Highway Hero finalists
endanger their lives
to rescue other lives
Feb 18, 2011 9:53 AM
As finalists for the 28th annual Goodyear North America Highway Hero Award, a Florida truck driver used emergency medical training to help save a seven-year-old girl who had stopped breathing. A Texas truck driver administered life-saving CPR to a victim of a high-speed crash; a Washington truck driver pulled an unconscious driver from a car seconds before a train struck it. A Nebraska truck driver aided a driver who had sustained life-threatening injuries after falling asleep and striking his rig.
These professional truck drivers—David Nelson of Orlando FL, Jaime Avitia of El Paso TX, Tilden Curl of Olympia WA, and Bill Howard of Litchfield NE—were named finalists for this award for trucking heroism.
For the 2010 award, the finalists are:
—Nelson, a driver for Werner Enterprises, was driving Feb 2, 2010, on Interstate 20 near Birmingham AL, when he was flagged down by a woman who had lost control of her vehicle and hit a road sign. Upon stopping, he approached the car and discovered the woman’s seven-year-old daughter was not breathing. Then he learned the child had a previous heart condition and had experienced trauma during the accident. A certified emergency medical technician for 25 years, Nelson placed the girl on the ground and performed CPR until emergency personnel arrived. Because of his quick actions, the girl is alive and healthy.
—Avitia, a driver for Stagecoach Cartage, was driving Aug 31, 2010, on I-10 on his way to a company facility in Laredo TX. Beneath I-10 at one point is Highway 17 and a dead-end service road, where he noticed a pickup truck driving at high speed. He watched as the pickup suddenly left the roadway, hit a concrete drainage culvert nose-first, flipped into the air, and landed upright. Avitia stopped his truck, grabbed a flashlight and first-aid kit, and ran down the embankment toward the accident. He opened the truck’s front door but couldn’t find anyone inside. He then realized the driver—not wearing a seatbelt—had been thrown into the back seat of the crew cab. Unable to find a pulse, Avitia knelt on the front seat, squeezed between the armrests, and administered CPR to the man. After four chest compressions, the man coughed and began to breathe. As another man approached the wrecked pickup, Avitia told him to call 911. Until paramedics arrived, Avitia applied a towel and gauze to the man’s bleeding head and kept him comfortable.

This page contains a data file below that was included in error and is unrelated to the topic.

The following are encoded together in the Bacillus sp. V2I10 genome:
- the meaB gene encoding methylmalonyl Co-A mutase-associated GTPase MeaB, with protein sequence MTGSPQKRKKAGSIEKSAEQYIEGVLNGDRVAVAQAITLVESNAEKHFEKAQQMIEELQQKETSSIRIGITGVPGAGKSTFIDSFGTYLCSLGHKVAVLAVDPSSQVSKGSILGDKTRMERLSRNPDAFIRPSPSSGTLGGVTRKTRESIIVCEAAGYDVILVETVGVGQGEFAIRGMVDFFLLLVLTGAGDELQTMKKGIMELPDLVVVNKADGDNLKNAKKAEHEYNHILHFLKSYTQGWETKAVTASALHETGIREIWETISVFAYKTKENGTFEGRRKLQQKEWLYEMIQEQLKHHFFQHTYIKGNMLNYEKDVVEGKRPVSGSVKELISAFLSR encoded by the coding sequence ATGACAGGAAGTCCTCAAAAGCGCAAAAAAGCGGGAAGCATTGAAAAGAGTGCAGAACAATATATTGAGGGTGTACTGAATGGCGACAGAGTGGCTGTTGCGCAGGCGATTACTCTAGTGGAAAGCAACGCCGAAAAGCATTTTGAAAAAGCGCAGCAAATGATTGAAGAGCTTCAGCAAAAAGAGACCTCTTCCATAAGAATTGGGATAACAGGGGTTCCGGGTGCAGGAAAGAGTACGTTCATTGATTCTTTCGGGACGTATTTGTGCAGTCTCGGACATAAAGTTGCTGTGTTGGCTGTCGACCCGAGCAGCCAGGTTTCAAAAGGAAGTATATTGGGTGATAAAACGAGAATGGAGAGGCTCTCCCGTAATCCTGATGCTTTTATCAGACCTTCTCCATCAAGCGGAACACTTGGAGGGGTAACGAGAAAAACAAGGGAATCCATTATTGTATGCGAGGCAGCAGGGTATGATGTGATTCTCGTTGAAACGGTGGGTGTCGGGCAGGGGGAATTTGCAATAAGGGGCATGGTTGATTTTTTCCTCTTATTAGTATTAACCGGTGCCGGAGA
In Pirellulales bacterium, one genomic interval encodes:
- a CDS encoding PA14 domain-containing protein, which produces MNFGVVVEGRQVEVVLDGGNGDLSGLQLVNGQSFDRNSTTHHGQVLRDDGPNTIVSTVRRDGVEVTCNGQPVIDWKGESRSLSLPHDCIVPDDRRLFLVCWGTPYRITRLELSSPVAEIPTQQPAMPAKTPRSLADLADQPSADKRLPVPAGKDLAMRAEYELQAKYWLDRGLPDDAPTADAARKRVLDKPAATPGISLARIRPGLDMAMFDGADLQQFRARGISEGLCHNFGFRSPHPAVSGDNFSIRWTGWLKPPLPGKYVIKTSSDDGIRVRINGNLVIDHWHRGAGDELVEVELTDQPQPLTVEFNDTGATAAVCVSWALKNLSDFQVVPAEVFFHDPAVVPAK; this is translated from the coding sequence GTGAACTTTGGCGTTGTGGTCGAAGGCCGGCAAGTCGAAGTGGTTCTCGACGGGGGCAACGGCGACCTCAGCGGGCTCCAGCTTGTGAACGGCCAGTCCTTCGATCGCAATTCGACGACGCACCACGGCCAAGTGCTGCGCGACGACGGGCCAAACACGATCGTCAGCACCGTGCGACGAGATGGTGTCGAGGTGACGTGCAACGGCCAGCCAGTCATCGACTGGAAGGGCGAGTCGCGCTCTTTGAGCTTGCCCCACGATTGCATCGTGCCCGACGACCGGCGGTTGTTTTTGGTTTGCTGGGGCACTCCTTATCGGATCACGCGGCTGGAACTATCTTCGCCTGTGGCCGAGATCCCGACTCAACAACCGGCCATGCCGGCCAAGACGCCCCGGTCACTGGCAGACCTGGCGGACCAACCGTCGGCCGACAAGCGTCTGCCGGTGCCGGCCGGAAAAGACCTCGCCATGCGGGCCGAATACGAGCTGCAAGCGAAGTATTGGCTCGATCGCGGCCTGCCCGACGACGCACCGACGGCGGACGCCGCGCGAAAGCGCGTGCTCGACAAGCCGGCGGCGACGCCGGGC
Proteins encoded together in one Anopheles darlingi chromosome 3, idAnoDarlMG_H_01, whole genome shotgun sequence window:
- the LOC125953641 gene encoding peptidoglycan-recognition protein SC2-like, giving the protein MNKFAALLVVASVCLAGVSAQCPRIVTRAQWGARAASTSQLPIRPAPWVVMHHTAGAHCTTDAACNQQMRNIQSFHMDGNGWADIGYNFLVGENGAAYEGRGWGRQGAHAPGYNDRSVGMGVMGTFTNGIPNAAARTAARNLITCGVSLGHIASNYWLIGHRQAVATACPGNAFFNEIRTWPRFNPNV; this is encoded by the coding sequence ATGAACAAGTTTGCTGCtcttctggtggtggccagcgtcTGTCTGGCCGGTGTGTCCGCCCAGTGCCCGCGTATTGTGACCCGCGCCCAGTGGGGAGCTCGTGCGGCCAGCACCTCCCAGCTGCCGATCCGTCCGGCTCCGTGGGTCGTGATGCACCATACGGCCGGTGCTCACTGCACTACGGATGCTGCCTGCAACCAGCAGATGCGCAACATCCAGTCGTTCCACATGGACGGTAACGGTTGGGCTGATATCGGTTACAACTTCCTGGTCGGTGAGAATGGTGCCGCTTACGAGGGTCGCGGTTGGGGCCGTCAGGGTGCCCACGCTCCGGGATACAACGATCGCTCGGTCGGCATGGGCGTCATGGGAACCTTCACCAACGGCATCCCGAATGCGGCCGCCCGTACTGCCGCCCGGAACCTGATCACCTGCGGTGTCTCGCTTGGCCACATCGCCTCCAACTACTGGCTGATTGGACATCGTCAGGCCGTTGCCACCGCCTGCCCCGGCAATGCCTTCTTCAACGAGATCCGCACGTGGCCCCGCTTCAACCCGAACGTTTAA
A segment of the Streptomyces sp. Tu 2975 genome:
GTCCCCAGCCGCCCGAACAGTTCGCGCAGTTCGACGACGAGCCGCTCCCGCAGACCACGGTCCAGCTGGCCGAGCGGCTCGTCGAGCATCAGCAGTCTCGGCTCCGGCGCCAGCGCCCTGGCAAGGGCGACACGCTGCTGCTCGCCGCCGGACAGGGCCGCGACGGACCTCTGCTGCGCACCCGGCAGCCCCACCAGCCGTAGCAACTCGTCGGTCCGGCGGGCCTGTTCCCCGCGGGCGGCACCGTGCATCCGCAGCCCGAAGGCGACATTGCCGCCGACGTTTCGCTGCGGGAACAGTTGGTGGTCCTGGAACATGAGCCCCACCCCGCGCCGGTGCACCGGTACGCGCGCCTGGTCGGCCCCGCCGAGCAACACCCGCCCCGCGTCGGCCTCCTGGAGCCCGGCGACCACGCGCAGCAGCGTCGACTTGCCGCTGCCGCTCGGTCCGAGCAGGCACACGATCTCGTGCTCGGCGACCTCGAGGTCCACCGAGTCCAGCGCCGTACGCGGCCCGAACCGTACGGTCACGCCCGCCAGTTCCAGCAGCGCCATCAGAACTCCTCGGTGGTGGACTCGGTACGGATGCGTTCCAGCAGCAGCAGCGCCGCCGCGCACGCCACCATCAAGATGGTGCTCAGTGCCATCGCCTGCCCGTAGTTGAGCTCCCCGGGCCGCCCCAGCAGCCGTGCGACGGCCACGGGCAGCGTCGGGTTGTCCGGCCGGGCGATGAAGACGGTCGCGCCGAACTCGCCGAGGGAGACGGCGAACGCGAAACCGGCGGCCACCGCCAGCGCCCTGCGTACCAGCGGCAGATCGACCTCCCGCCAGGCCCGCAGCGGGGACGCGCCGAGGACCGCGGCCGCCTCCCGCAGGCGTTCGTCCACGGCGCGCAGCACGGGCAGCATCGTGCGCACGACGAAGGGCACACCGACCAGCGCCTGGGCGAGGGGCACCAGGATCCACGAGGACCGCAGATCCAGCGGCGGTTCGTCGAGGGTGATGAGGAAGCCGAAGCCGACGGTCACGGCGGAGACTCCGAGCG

—Curl, a driver for Tecco Trucking, was driving southbound Oct 27, 2010, on Highway 99 near Tulare CA when a vehicle appeared to lose control and cross traffic, leaving the highway and coming to a stop with its front wheels lodged over railroad tracks running parallel to the highway. Curl stopped his truck to check on the car, then noticed a train was coming. An elderly woman exited the passenger side of the car, and Curl yelled for her to get clear of the tracks. He then noticed the driver was unconscious and trapped inside. At first, the door couldn’t be opened, but Curl was able to squeeze his arm inside and unlock it. He managed to unfasten the man’s seatbelt and drag him out of the car and away from the area just seconds before the train collided with the stranded vehicle.
—Howard, a driver for Howard Transportation, was driving May 22, 2010, on Highway 2 near Ravenna NE, when a car crossed the center line and struck his rig that was hauling a grain trailer. The female driver had fallen asleep, and her car drifted into the truck’s drive wheels, then underneath the trailer before coming to rest alongside the road. Howard stopped his truck to check on the driver and found she had sustained life-threatening injuries, including a nearly severed arm, two broken legs, and injuries to her face and head. Howard assisted the severely injured driver, securing her injured arm with a shirt and keeping her from bleeding to death. Two firefighters en route to a training class came upon the accident and helped Howard save the woman’s life.
These finalists will be featured March 31 at the Mid-America Trucking Show in Louisville KY. One driver will be named the 2010 Goodyear North America Highway Hero at the Truck Writers of North America Annual Banquet and receive a $10,000 US Savings Bond, a plaque, and a specially designed ring; the other finalists will receive a $5,000 US Savings Bond and plaque.
Go to www.goodyear.com/truck/news/hero.html for more on the program.
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